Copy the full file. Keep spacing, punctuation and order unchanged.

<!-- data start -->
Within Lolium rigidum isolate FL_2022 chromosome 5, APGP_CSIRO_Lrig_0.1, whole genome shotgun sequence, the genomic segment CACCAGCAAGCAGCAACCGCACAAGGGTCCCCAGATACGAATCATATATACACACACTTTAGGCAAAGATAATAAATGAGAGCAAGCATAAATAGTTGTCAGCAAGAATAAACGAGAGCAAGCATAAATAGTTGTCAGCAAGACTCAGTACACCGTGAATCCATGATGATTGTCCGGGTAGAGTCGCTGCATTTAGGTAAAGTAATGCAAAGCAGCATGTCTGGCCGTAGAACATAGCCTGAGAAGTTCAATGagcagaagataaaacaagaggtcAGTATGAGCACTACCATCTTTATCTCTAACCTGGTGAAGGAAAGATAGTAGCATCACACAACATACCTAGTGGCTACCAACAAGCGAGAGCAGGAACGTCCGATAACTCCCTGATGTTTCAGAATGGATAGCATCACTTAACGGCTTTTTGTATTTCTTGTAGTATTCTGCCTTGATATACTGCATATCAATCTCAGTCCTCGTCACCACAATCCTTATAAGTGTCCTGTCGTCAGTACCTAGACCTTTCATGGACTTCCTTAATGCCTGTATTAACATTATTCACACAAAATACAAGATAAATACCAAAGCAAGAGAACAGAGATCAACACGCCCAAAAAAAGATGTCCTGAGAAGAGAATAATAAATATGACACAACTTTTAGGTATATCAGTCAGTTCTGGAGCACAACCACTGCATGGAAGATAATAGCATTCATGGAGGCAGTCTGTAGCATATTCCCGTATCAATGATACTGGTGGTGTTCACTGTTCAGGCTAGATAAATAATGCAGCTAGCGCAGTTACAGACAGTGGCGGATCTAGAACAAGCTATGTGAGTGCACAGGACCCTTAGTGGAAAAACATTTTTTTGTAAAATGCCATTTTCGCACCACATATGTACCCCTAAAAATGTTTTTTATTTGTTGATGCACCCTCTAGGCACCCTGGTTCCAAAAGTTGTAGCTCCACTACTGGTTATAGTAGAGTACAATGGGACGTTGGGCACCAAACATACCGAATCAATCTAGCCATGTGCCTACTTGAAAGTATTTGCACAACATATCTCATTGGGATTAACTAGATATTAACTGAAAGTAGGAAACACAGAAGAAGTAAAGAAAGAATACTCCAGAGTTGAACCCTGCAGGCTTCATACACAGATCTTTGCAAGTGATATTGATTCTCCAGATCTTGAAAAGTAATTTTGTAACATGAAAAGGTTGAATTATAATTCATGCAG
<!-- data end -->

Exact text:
Within Lolium rigidum isolate FL_2022 chromosome 5, APGP_CSIRO_Lrig_0.1, whole genome shotgun sequence, the genomic segment CACCAGCAAGCAGCAACCGCACAAGGGTCCCCAGATACGAATCATATATACACACACTTTAGGCAAAGATAATAAATGAGAGCAAGCATAAATAGTTGTCAGCAAGAATAAACGAGAGCAAGCATAAATAGTTGTCAGCAAGACTCAGTACACCGTGAATCCATGATGATTGTCCGGGTAGAGTCGCTGCATTTAGGTAAAGTAATGCAAAGCAGCATGTCTGGCCGTAGAACATAGCCTGAGAAGTTCAATGagcagaagataaaacaagaggtcAGTATGAGCACTACCATCTTTATCTCTAACCTGGTGAAGGAAAGATAGTAGCATCACACAACATACCTAGTGGCTACCAACAAGCGAGAGCAGGAACGTCCGATAACTCCCTGATGTTTCAGAATGGATAGCATCACTTAACGGCTTTTTGTATTTCTTGTAGTATTCTGCCTTGATATACTGCATATCAATCTCAGTCCTCGTCACCACAATCCTTATAAGTGTCCTGTCGTCAGTACCTAGACCTTTCATGGACTTCCTTAATGCCTGTATTAACATTATTCACACAAAATACAAGATAAATACCAAAGCAAGAGAACAGAGATCAACACGCCCAAAAAAAGATGTCCTGAGAAGAGAATAATAAATATGACACAACTTTTAGGTATATCAGTCAGTTCTGGAGCACAACCACTGCATGGAAGATAATAGCATTCATGGAGGCAGTCTGTAGCATATTCCCGTATCAATGATACTGGTGGTGTTCACTGTTCAGGCTAGATAAATAATGCAGCTAGCGCAGTTACAGACAGTGGCGGATCTAGAACAAGCTATGTGAGTGCACAGGACCCTTAGTGGAAAAACATTTTTTTGTAAAATGCCATTTTCGCACCACATATGTACCCCTAAAAATGTTTTTTATTTGTTGATGCACCCTCTAGGCACCCTGGTTCCAAAAGTTGTAGCTCCACTACTGGTTATAGTAGAGTACAATGGGACGTTGGGCACCAAACATACCGAATCAATCTAGCCATGTGCCTACTTGAAAGTATTTGCACAACATATCTCATTGGGATTAACTAGATATTAACTGAAAGTAGGAAACACAGAAGAAGTAAAGAAAGAATACTCCAGAGTTGAACCCTGCAGGCTTCATACACAGATCTTTGCAAGTGATATTGATTCTCCAGATCTTGAAAAGTAATTTTGTAACATGAAAAGGTTGAATTATAATTCATGCAG